10 sites from Shakespearean London – 8: Memorialising Shakespeare (part 1)…

July 23, 2014

Shakespeare

This week (and next week) as part of our look at Shakespeare’s London, we’re taking a look at a few of the many memorials to William Shakespeare located around London…

• Westminster Abbey: Perhaps the most famous of London’s memorials to Shakespeare can be found in Poet’s Corner, an area of the abbey which has become noted as a burial place and memorial site for writers, playwrights and poets. Designed by William Kent, the memorial statue of Shakespeare was placed here in January, 1741 (there had apparently been some earlier talk of bringing his bones from Stratford-upon-Avon but that idea was squashed). The life-size statue in white marble, sculpted by Peter Scheemakers, was erected by Richard Boyle, the 3rd Earl of Burlington, Dr Richard Mead, Alexander Pope and Tom Martin. The memorial also features the heads of Queen Elizabeth I, King Henry V and King Richard III on the base of a pedestal and shows Shakespeare pointing to a scroll on which are painted a variation of lines taken from The Tempest. A Latin inscription records the date the memorial was created and an English translation of this was added in 1977. For more on the abbey, see www.westminster-abbey.org.

• Guildhall Art Gallery (pictured above): Facing into Guildhall Yard from niches under the loggia of the Guildhall Art Gallery are four larger-than-life busts of historical figures connected with the City of London. As well as one of Lord Protector Oliver Cromwell, architect Christopher Wren, and diarist Samuel Pepys (along with a full-length statue of Dick Whittington and his famous cat) is a bust depicting Shakespeare. Carved out of Portland stone by sculptor Tim Crawley, the busts were installed in 1999. Much attention was apparently paid to creating a bust which resembled pictures of Shakespeare. Follow this link for more on the gallery.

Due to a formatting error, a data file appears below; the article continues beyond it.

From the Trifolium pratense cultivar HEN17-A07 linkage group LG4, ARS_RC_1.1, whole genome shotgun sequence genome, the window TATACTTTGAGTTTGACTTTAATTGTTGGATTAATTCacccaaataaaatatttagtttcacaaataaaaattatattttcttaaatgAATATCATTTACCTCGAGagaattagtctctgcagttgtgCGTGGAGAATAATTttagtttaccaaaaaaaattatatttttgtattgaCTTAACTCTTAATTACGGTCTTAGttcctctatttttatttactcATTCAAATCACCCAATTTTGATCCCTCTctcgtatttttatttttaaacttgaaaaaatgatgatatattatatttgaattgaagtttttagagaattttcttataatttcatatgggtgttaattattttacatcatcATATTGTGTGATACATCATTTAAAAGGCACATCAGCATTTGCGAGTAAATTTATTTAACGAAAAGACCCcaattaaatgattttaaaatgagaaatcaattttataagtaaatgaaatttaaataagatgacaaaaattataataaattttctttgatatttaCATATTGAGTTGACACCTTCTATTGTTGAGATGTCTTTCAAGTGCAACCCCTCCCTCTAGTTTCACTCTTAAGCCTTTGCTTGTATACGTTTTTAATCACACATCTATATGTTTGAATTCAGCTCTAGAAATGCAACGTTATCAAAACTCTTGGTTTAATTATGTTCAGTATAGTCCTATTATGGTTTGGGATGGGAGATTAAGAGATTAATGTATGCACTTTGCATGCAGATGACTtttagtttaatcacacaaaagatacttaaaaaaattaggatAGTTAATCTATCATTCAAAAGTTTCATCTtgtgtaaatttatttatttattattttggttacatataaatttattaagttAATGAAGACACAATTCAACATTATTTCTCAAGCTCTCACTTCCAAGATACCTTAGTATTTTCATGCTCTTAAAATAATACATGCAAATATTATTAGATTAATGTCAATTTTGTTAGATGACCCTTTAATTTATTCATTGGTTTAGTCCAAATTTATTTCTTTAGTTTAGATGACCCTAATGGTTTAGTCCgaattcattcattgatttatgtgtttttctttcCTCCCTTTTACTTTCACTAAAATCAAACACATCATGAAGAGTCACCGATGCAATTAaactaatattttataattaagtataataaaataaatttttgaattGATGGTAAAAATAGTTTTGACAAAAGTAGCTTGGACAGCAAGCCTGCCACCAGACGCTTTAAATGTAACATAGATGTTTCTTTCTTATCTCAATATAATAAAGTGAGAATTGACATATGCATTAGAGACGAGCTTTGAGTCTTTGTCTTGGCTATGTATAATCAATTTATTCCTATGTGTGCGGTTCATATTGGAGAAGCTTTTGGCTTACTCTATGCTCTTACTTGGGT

Former City of London School: This Thames-side building, dating from the 1880s, features a full length statue of Shakespeare who gazes out over the river. He’s not alone – poet John Milton, Sir Isaac Newton, Sir Thomas More and Sir Francis Bacon stand nearby, selected, apparently, to represent various disciplines taught at the school. The statues were the work of John Daymond who depicted Shakespeare flanked by representations of classics and poetry and drawing and music. The school vacated the building on Victoria Embankment  in the 1980s and it’s now occupied by JP Morgan.

We’ll be looking at some more works depicting Shakespeare next week…

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